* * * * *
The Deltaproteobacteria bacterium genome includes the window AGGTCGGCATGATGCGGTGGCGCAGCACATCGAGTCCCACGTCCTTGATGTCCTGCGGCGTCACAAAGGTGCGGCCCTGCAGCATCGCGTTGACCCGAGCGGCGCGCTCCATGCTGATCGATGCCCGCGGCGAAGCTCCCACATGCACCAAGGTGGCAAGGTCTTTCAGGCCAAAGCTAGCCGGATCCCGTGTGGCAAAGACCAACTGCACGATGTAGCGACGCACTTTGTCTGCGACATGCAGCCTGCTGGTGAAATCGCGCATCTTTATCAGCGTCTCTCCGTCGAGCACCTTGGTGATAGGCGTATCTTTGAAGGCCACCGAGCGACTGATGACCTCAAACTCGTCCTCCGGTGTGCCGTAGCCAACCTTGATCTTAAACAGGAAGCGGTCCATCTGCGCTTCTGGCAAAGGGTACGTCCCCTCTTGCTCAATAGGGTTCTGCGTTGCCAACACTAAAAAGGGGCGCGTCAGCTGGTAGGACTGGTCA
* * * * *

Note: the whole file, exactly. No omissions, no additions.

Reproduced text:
The Deltaproteobacteria bacterium genome includes the window AGGTCGGCATGATGCGGTGGCGCAGCACATCGAGTCCCACGTCCTTGATGTCCTGCGGCGTCACAAAGGTGCGGCCCTGCAGCATCGCGTTGACCCGAGCGGCGCGCTCCATGCTGATCGATGCCCGCGGCGAAGCTCCCACATGCACCAAGGTGGCAAGGTCTTTCAGGCCAAAGCTAGCCGGATCCCGTGTGGCAAAGACCAACTGCACGATGTAGCGACGCACTTTGTCTGCGACATGCAGCCTGCTGGTGAAATCGCGCATCTTTATCAGCGTCTCTCCGTCGAGCACCTTGGTGATAGGCGTATCTTTGAAGGCCACCGAGCGACTGATGACCTCAAACTCGTCCTCCGGTGTGCCGTAGCCAACCTTGATCTTAAACAGGAAGCGGTCCATCTGCGCTTCTGGCAAAGGGTACGTCCCCTCTTGCTCAATAGGGTTCTGCGTTGCCAACACTAAAAAGGGGCGCGTCAGCTGGTAGGACTGGTCA